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This week I began a six week stint as a teacher at DevBootCamp Chicago. I’ve long been interested in the topic of how we can make it possible for more people to enter the field of software development. I got a chance to meet a DBC graduate, Tyler Shipe, when he came to Gaslight Coffee a few months back. I was very impressed by Tyler and what he had to say about the DBC program. I already knew Dave Hoover and a good number of teachers, so the next time I was in Chicago I arranged to visit. This got me even more intrigued, and after talking with my family and business partners I asked Dave if he would be interested in having me come teach for a few weeks over the summer. And here I am.

My first week has interesting, fun, overwhelming, and exciting. The DBC program is split into 3-week chunks called Phases, and I’m teaching Phase 2. At Phase 2, the students have had 3 weeks of command line ruby programming experience and we throw them into the deep end of web development using. They’re learning sinatra, HTTP, and how the web works all at once. It’s a crazy amount to throw at students all at once and the students are understandably a bit overwhelmed. But I’ve been very impressed with how well they are keeping up and getting the challenge assignments done each day.

A typical DBC day consists of an hour-long lecture each morning and most of the rest of the day is spent working on “challenges”, or little programming assignments. The pace is really intense. I often find myself wondering if I would be able to make through the program as a student. The challenges are almost always done in pairs, and the Friday challenges are larger assignments done in teams of 4. This gives DBC a vibe that’s much more like a real development team than a classroom setting. There’s a constant buzz of activity as students work with and teach one another. This is further enhanced by having multiple “cohorts” of students in different Phases at the same time. This means that Phase 3 students are helping Phase 2 students. There’s also any number of recent graduates that are coming and spending time as TAs while they commence their job search. Seeing the students work together is definitely the highlight of my time here so far.

I’m about to get in my car and make the trek back to Cincinnati for the weekend. Next week I’ll talk more about some of the unique practices of DBC that focus on software developers as people. That aspect of the program might be what I’m most excited about.

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What do you consider the most overrated virtue?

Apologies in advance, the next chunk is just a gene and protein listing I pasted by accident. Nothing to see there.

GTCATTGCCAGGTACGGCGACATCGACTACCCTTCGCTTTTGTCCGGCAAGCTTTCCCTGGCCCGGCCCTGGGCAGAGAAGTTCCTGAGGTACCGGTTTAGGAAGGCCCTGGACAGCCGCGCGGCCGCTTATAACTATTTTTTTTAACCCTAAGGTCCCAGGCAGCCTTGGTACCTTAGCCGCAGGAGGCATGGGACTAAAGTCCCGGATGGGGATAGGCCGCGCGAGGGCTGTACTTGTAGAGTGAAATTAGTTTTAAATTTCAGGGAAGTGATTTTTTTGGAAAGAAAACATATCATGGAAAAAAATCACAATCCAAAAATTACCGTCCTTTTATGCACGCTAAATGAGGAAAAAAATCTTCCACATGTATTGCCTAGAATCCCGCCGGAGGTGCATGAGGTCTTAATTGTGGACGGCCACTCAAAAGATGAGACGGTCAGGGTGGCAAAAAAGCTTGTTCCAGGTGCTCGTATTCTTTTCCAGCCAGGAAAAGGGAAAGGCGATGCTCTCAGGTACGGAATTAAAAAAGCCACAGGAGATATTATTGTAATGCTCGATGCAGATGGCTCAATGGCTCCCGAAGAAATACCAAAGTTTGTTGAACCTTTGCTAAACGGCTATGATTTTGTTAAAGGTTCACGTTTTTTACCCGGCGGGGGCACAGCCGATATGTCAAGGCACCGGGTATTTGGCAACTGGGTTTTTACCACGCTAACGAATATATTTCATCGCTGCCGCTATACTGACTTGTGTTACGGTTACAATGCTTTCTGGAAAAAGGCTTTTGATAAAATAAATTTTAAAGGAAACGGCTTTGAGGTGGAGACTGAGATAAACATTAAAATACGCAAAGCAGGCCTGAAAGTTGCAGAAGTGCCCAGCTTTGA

Following the rules.

Which words or phrases do you most overuse?

Sadly, I say the word “like” way, way too often. When I’m excited, I’ll yell out “kerpow” and do a fake ninja kick.

What is your most treasured possession?

Probably the giant washer on my keychain that my dad, who is an industrial mechanic, gave me when I went to college. Fingers crossed that I don’t jinx myself and lose it now.

What is your motto?

Everything is invented.

What do you consider your greatest achievement?

No clue. Hopefully, it hasn’t happened yet.

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Where would you like to live?

If I could live anywhere in the US it would probably be Chicago. My wife and I met when we were both living there and we’ve always loved the city. Unfortunately jobs took us away and have conspired to keep us from living there. If it was anywhere in the world, I think it would be Amsterdam. I just love the feel of the whole city. It’s a very human scale, with the little streets running next to the canals and the beautiful architecture of the row houses. It’s a wonderful, walkable city with a great culture.

What is the quality you most admire in a man?

I think I have two main qualities that I admire:

  1. Is something along the lines of initiative or taking ownership of your own happiness. I admire when people recognize that they’re not happy and do things to change their situation.

  2. Empathy. I think the ability to take another person’s perspective is so important. The ability to understand that not everyone has your beliefs, has your talents, or advantages in life is one of the things that allows someone to be a great human.

What is the quality you most admire in a woman?

I hope not to have different qualities that I admire in someone based on their gender. These qualities are universal.

What is it that you most dislike?

Cruelty and willful ignorance.

What do you value most in your friends?

I live pretty far away from some of by best friends. I think the thing that I value the most is just the friendship that we can have even when we only rarely see each other. When we can get together after not seeing each other for years and just pick up right where we left off it seems.